Prime Minister Mariano Rajoy was ousted in a no-confidence vote following allegations of slush fund-related corruption.
The appointment of then-President Serzh Sargsyan as prime minister, allowing him to evade constitutional term limits and remain in power, led to large-scale protests against the regime’s corruption and autocratic tendencies. The demonstrations forced his resignation and the end of the Republican Party’s decades-long rule.
Ameenah Gurib-Fakim resigned as Mauritius’s (largely ceremonial) president over allegations she misused NGO funds provided by an Angolan businessman with investments in the country.
President Pedro Pablo Kuczynski resigned in the face of Odebrecht-related allegations of influence-peddling and conflicts of interest, as well as allegedly seeking to bribe lawmakers to prevent his impeachment.
Prime Minister Robert Fico resigned after the murder of a reporter investigating tax fraud and corruption sparked public outrage.
President Jacob Zuma resigned under pressure from the public and his own party after numerous corruption accusations tarnished his administration’s image.
Prime Minister Nawaz Sharif was declared unfit for office by the Supreme Court after the Panama Papers leak revealed that his family held undeclared overseas investments and financial interests. In a subsequent ruling, the Supreme Court held that Sharif was barred for life from holding public office.
Prime Minister Pakalitha Mosisili lost a no-confidence vote in the National Assembly following widespread discontent with the government’s economic mismanagement and continued corruption. Mosisili was defeated in subsequent elections.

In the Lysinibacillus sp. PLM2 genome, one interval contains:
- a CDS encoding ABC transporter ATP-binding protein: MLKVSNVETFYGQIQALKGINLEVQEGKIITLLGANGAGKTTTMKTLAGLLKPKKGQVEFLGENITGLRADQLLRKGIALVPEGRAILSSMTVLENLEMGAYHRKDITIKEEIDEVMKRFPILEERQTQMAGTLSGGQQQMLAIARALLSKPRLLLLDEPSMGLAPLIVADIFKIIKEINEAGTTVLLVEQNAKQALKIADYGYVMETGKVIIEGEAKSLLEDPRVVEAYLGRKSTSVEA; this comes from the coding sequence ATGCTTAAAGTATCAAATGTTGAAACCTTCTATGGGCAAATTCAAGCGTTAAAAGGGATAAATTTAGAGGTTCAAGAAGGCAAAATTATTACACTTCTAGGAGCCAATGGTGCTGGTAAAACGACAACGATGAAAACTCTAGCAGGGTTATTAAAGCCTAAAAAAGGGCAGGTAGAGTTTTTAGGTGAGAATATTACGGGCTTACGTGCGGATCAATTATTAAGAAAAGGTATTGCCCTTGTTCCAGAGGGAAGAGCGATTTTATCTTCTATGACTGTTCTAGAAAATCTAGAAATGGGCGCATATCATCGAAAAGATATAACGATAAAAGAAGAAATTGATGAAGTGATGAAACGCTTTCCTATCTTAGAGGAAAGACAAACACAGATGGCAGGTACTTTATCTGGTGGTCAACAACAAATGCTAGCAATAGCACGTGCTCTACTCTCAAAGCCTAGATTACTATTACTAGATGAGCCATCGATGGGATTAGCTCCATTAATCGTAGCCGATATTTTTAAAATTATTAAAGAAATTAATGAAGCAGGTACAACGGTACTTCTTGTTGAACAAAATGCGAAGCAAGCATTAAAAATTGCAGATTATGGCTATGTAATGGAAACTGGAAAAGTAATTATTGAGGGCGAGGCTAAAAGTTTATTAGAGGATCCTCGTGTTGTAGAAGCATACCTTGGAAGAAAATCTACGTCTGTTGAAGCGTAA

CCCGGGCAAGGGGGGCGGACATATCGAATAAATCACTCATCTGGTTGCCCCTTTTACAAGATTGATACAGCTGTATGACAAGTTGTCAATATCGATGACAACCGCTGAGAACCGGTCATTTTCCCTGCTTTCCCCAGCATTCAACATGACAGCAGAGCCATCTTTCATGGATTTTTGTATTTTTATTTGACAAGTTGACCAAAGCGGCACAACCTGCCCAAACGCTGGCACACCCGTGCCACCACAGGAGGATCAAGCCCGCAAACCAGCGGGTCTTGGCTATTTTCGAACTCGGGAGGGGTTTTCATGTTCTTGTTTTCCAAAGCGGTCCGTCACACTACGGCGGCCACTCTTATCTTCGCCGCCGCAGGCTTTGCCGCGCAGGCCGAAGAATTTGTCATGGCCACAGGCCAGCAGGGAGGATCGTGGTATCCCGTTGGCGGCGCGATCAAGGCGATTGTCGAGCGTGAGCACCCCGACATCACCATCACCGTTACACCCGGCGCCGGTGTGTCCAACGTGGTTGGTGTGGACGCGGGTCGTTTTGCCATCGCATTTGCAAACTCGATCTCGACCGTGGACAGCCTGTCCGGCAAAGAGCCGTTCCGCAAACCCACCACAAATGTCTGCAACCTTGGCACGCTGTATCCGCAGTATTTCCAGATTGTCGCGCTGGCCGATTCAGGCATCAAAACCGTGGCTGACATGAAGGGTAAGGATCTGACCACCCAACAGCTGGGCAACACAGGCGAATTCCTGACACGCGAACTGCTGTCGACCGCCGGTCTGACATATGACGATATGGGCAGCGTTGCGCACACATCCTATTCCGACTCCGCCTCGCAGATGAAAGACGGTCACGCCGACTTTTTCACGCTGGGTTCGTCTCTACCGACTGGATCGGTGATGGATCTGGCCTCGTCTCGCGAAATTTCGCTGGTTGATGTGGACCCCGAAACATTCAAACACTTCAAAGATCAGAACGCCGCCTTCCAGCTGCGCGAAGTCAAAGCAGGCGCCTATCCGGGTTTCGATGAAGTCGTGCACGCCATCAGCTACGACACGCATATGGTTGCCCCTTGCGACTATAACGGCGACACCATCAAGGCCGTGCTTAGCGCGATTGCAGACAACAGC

Following mass protests, President Park Geun-hye was impeached and removed from office because of accusations of influence-peddling and other corruption. In 2018, Park was sentenced to 24 years in prison.
President Dilma Rousseff was impeached and removed from office on charges of manipulating the budget in a highly polarized political atmosphere following serious allegations of systemic corruption.
Prime Minister Tihomir Oreskovic lost a no-confidence vote in Parliament following a conflict of interest scandal concerning the deputy prime minister and a Hungarian oil company.
Prime Minister Sigmundur David Gunnlaugsson resigned after the Panama Papers revelations showed overseas assets he had seemingly tried to hide.
Prime Minister Temir Sariyev resigned after a parliamentary commission accused his administration of corruption related to bidding for government contracts.